The Answer to the Question of Whether You Need Connections with Other People to Age well is a Resounding, ‘Yes’.
Do you ever have one of those days where you are feeling down and nothing is going right and then you go for a walk with a friend and then everything looks brighter?
There is a reason for this feeling.
Social connections like these not only give us pleasure, they also influence our long-term health in ways every bit as powerful as adequate sleep, a good diet, and not smoking. Dozens of studies have shown that people who have social support from family, friends, and their community are happier, have fewer health problems, and live longer.
Conversely, a relative lack of social ties is associated with depression and later-life cognitive decline, as well as with increased mortality.
One study, which examined data from more than 309,000 people, found that lack of strong relationships increased the risk of premature death from all causes by 50% — an effect on mortality risk roughly comparable to smoking up to 15 cigarettes a day, and greater than obesity and physical inactivity.
It is Important to Make time for Family and Friends
Make time to foster your most meaningful relationships. Choose activities that are most likely to bring joy to you and the people you care about. Delegate or discard tasks that eat into your time, or do them together with family or friends.
Evidence from the Blue Zone Study
Social connections were a key component for longevity as studied by Dan Buettner, the Blue Zone Guy. A blue zone is where there are more people that live to a 100 than in other areas.
I recently watched a documentary on blue zones and I did find it inspiring. Here is the trailer,
https://www.youtube.com/watch?v=it-8MIm29bI, Live to 100: Secrets of the Blue Zones | Official Trailer | Netflix, Dan Buettner
In his book, Buettner described five known Blue Zones:
- Icaria: A small Greek island in the Aegean sea
- Ogliastra, Sardinia: A region of an Italian island in the Mediterranean
- Okinawa: An island off the coast of Japan
- Nicoya Peninsula: A peninsula in eastern Costa Rica
- The Seventh-day Adventists in Loma Linda: A community in the hilly valleys of California
According to Buettner, there are nine common features of Blue Zones and three of the features relate to connections.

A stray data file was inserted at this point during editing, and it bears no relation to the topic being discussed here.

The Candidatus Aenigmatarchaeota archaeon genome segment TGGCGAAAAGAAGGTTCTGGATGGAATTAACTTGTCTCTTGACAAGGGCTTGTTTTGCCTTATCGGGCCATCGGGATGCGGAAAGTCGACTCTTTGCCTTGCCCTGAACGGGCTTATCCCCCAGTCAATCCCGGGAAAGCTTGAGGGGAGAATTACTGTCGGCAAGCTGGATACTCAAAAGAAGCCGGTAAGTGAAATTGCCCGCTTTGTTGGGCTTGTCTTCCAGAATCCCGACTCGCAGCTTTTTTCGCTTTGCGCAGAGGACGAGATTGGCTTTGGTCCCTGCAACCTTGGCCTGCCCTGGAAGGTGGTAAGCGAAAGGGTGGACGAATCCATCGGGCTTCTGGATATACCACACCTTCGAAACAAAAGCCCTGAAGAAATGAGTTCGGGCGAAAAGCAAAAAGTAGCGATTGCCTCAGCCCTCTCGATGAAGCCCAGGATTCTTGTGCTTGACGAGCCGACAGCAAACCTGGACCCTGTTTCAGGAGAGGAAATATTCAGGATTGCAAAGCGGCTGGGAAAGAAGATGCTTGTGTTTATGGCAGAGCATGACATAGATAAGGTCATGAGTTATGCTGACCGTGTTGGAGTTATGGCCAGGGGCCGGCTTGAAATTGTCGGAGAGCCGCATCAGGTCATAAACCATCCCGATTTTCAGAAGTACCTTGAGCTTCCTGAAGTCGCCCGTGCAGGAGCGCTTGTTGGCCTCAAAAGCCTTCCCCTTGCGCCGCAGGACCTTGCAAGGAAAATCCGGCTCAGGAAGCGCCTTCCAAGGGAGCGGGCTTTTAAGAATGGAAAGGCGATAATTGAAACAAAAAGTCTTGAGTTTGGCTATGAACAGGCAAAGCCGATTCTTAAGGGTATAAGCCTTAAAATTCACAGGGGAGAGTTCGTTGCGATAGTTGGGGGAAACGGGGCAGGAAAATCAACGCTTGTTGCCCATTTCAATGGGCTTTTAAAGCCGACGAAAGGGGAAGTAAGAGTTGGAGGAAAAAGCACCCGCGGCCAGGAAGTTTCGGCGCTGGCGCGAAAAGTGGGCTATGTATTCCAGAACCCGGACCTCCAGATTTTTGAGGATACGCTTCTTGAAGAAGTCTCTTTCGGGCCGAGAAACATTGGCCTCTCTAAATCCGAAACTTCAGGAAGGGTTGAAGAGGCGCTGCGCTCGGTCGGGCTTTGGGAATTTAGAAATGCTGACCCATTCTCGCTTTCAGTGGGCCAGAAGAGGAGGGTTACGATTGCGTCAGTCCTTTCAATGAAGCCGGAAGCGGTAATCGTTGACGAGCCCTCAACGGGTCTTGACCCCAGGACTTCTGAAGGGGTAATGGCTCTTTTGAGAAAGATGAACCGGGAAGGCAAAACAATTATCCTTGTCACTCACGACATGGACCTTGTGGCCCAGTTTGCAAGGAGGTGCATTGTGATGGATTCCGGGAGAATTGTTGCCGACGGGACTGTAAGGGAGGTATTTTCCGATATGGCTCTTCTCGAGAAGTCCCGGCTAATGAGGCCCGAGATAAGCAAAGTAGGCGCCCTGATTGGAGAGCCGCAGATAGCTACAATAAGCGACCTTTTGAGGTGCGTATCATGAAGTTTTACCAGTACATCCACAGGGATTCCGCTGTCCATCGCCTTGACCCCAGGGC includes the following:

Feeling Connected or a Sense of Belonging
Sense of community: Strong community ties promote longevity, according to Buettner. For example, Okinawans are known to create secure social networks that provide financial and emotional support to the community members.
Loved ones first: Strong family ties are the cornerstone of Blue Zones communities. For example, the Seventh Day Adventists live in tight-knit communities where children take care of their aging parents.
Social encouragement: Blue Zones centenarians live in social networks that promote healthy behaviors, thus making it easier to stick to a healthy lifestyle, Buettner suggested.
And then of course the other factors that we have discussing in previous posts: Physical activity, plant-based diet, good sleep, not overeating, moderate alcohol consumption, and having a sense of purpose. (Okinawans call it “ikigai,” and Nicoyans call it “plan de vida).
Strengthening Connections for October
Do you have friends that you have spoken to in a while? Reach out and say ‘hi’. Are there groups you would like to join? Or new people you would like to meet?
For myself, I have been reaching out to my nieces and nephews as it is such a pleasure to visit with them.
If anything, this past pandemic was a ‘wake-up’ call for me to how important it is to make time for getting together with family and friends. When it was taken away due to COVID restrictions, life was bleaker. I do not ever want to take this for granted again. Luckily, I had ‘A’ who is such a supportive husband and whom I love dearly.
So for this Thanksgiving, I would like to give thanks to you dear friends for being a part of this aging well blog experiment and your support for my efforts.
Lots of Love,
 Op. Cit.